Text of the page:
Requisite Post-Hutchmoot Commentary

What a rich, worthwhile weekend.  Seventy-two hours of being immersed in stories, music and visual arts, all while surrounded by 100 of the nicest people you could ever meet.  Discussions about writing stories, telling stories, writing songs and poetry filled the church, punctuated by regular bursts of laughter.  After it was over, most of us left with the same uncontrollable urge: write.  Grab what is bouncing around on the inside, and wrestle it onto a screen, hopefully better than before.  The weekend was both a joy to receive and a call to action.  I now join the happy throng in sharing what stood out from Hutchmoot 2011 for me:

It doesn’t matter what you write, or how.  Just write. I miss writing on this blog.  Over the past year, I’ve been working towards a BA in Business Management.  It’s been fulfilling, but in the end, it’s nothing more than tent-making.  In one sense, I’m writing more than ever, but it’s about subjects such as operations management and economics.  My hope is that I can take the smidgen of discipline I’ve gained through my classes (i.e., “Sit down.  It’s time to write.”)  and transform that into a more disciplined personal writing schedule.

Journal more.  Put the blackest parts in there. I picture a label on the front of my journal: “Not fit for human consumption.”  It feels like I haven’t written anything outside of class for well over a year.  Now that I look back, I have written plenty, just not for anyone but me and God.  Out of my journal may come something of value, but after talking with Andrew P., I’ve come to value it more.  Journalling (Is that a verb?  Spell-check begs to differ.) is not a competition for more public forms of writing, but instead is merely part of the process.

Read more stories, but read better ones. Listening to the authors at Hutchmoot was like realizing that for the past few months, I’ve been living on cotton candy and popcorn.

Whatever I write, Jesus will peek out. / Jesus is waving from the arts more than I realize. Don’t worry about putting “a message” into what I write.  As long as I am feeding my heart and my mind properly, God will be glorified from whatever words I string together.  Similarly, thanks to Thomas McKenzie and Chris Wall for showing how Jesus is present in the arts, especially cinema, more than I dared believe.

God has provided “heart oxygen” for the journey.  Find time to breathe. I’m halfway through an accelerated business degree.  Often, it feels like all I have time to read involves organizational architecture and profitability formulas.  I need to take a crowbar and open up my schedule for Chesterton, Wangerin, Berry and others.

It feels great when people are praying for me.  Return the favor, pay it forward. Did anyone else feel like someone-maybe many people-was praying for us at Hutchmoot?  My wife and I didn’t notice it until afterwards, when a sense of shelter, protection and peace that had been present was suddenly not there.  Do that for someone else.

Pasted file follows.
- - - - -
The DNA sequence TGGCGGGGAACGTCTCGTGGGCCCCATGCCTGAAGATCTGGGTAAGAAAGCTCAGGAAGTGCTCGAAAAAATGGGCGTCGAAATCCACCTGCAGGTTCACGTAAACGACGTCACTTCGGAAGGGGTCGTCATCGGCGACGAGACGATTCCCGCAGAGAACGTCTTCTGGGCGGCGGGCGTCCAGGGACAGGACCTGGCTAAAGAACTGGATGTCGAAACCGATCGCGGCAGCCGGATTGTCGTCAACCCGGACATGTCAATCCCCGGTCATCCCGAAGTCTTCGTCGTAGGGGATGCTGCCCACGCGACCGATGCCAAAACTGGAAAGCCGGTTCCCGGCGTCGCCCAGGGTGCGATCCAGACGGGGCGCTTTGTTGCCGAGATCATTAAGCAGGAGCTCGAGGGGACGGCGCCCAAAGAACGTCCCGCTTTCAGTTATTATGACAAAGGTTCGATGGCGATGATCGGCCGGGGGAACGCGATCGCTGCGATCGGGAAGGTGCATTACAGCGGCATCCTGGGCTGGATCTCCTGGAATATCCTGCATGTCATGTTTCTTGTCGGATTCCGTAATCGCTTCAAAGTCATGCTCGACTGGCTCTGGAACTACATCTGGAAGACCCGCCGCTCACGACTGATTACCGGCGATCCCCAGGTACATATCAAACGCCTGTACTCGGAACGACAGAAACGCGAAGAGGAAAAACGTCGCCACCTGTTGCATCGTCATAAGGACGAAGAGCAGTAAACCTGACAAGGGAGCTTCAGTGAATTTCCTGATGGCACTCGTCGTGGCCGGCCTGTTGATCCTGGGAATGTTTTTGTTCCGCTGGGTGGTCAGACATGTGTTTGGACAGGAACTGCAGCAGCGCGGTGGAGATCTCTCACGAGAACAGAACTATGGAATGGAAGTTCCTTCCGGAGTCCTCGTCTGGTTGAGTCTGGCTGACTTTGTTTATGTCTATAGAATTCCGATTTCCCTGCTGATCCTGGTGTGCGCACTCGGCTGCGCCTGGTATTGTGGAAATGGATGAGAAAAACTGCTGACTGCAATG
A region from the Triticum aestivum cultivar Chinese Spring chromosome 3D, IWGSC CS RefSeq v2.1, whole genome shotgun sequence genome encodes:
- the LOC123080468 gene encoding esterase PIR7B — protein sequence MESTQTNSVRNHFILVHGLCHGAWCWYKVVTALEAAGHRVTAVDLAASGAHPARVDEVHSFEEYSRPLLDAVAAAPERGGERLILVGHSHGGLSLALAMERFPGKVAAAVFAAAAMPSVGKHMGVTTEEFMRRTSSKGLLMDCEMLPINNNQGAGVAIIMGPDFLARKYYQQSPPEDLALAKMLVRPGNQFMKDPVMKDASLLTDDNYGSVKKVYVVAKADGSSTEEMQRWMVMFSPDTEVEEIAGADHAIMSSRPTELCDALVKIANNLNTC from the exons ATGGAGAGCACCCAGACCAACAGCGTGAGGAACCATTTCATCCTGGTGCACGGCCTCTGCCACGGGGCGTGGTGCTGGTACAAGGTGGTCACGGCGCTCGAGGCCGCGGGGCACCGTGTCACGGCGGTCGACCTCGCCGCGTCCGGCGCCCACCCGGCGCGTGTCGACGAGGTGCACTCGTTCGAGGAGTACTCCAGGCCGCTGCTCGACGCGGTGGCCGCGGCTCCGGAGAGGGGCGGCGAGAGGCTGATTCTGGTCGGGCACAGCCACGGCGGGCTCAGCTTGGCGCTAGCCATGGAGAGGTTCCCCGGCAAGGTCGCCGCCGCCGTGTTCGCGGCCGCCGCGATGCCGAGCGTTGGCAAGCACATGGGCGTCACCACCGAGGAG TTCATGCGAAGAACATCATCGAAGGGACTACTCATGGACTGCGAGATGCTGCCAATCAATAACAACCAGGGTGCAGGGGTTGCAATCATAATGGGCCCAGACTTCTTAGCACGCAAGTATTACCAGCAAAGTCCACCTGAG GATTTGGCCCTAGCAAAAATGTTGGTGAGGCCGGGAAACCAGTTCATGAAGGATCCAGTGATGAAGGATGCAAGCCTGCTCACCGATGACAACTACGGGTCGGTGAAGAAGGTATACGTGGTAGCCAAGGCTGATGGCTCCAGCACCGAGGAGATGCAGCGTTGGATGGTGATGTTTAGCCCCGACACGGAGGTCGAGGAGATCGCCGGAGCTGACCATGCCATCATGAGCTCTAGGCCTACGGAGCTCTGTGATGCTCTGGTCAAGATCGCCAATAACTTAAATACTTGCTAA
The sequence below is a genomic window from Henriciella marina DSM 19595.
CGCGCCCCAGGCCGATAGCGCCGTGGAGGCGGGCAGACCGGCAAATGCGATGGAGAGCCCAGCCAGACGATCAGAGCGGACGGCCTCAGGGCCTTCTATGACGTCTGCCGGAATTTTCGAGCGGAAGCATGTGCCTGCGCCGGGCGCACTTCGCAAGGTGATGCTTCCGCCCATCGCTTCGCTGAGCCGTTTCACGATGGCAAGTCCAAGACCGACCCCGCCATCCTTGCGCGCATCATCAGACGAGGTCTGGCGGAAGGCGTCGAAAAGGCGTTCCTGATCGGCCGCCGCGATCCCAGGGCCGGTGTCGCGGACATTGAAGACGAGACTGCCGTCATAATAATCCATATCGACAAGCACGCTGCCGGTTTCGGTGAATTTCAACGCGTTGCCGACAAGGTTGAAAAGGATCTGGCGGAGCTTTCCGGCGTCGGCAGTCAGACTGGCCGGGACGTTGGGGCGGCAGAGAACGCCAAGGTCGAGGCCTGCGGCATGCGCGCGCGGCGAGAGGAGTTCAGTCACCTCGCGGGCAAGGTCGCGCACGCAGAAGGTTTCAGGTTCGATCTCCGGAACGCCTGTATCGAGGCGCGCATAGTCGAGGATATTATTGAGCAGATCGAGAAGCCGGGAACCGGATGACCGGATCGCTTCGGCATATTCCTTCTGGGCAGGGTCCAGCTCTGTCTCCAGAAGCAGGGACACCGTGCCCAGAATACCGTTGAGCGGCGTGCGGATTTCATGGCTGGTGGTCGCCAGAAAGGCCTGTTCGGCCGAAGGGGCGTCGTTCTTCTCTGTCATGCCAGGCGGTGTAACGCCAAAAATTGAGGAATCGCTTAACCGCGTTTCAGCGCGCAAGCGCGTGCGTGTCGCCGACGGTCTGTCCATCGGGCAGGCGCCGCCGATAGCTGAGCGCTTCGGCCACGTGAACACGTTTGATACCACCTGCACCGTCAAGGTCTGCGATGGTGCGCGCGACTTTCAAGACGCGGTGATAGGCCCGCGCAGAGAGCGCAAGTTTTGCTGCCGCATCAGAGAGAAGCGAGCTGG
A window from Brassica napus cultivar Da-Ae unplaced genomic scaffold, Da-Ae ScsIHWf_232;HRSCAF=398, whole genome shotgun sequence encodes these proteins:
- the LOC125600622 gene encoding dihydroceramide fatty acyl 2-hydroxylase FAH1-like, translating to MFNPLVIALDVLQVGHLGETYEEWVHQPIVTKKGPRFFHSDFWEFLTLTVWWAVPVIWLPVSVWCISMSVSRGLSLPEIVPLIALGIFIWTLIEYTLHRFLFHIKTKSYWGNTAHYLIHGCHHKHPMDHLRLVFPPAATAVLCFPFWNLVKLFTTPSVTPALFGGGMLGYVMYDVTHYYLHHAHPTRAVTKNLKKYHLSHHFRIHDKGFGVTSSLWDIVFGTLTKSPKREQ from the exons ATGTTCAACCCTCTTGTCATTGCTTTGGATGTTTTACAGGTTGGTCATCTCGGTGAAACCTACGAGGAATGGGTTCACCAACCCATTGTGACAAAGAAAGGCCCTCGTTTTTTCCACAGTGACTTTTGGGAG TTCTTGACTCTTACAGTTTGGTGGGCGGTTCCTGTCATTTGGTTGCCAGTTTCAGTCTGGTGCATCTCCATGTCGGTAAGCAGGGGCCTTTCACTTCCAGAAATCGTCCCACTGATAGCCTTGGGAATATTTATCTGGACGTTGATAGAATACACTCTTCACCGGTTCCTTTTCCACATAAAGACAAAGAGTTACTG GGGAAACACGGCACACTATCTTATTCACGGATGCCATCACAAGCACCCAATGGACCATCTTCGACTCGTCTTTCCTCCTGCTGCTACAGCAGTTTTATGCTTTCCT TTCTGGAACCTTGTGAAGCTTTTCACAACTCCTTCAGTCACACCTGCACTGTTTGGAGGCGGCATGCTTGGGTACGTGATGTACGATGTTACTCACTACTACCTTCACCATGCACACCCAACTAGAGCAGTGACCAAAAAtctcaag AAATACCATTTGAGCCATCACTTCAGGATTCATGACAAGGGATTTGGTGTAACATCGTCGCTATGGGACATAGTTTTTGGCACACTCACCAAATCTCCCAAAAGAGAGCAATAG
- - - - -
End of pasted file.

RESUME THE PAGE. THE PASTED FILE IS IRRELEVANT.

Listen to better music. There is a lot of what I’ve been listening to lately that, while not bad, hasn’t been terribly substantial.  After a week away from the electronic/ambient stuff I have been playing while at work, I miss it less and less.

Other people are hungry for the same things I am. Everyone there was struck at how wonderful it was to find others who treasured beauty, wonder and mystery in this life.  Take that sense of community and create your own group.

Eat better food. A group of us went to The Turnip Truck for lunch on Sunday.  I have made fun of stores like that in the past, but I also have to admit that the meal was fantastic.  Evie Coates created culinary works of art for us every day of the retreat.  On the other side, a couple of days ago, for some reason I stopped by Cold Stone Creamery after lunch; I felt horrible for 24 hours afterwards.

Work out of passion, not out of fear. Our plane had not yet left Nashville airspace before I looked at everything I needed to accomplish for my class this week.  The familiar urgency jumped back into my head and chest, so I started reading as fast as I could.  I want to finish my degree, and I want to the knowledge from my classes, but the material isn’t my passion.  Lately, my prime motivator has been fear of failure.  This works for a short while, but it’s not a healthy long-term motivator.

As I wrote above, it’s merely tent-making, and very necessary.  After being around a group of people who spend their time and energy on pursuits and crafts out of passion, I decided that someday I want to spend at least part of my time creating out of my own passion.  I believe that in Heaven, that’s what we will all do.  I want to get started here and now in preparation for eternity.

If you don’t like your material, you’re not done yet. There have been occasions when what I write or play makes me want to give up the craft.  This is especially true when I see someone who has taken the time time to hone their skills, and is excellent at what they do.  I picked up the message at Hutchmoot that the process of creation is more important than the output.  If I go into a project assuming that the first creation is merely an exercise, or a first draft at best, it’s easier to surrender to the creation process itself, instead of focusing on the outcome.

There were more messages, but reading for my class beckons.  *Sigh*…

  1. #1 by Pablo on November 18th, 2011


    Good to see you writing again, and nice to see you haven’t fallen off the planet. Sounds like a interesting conference…I’d be interested to hear more about this off-blog.

    Drop me a line.

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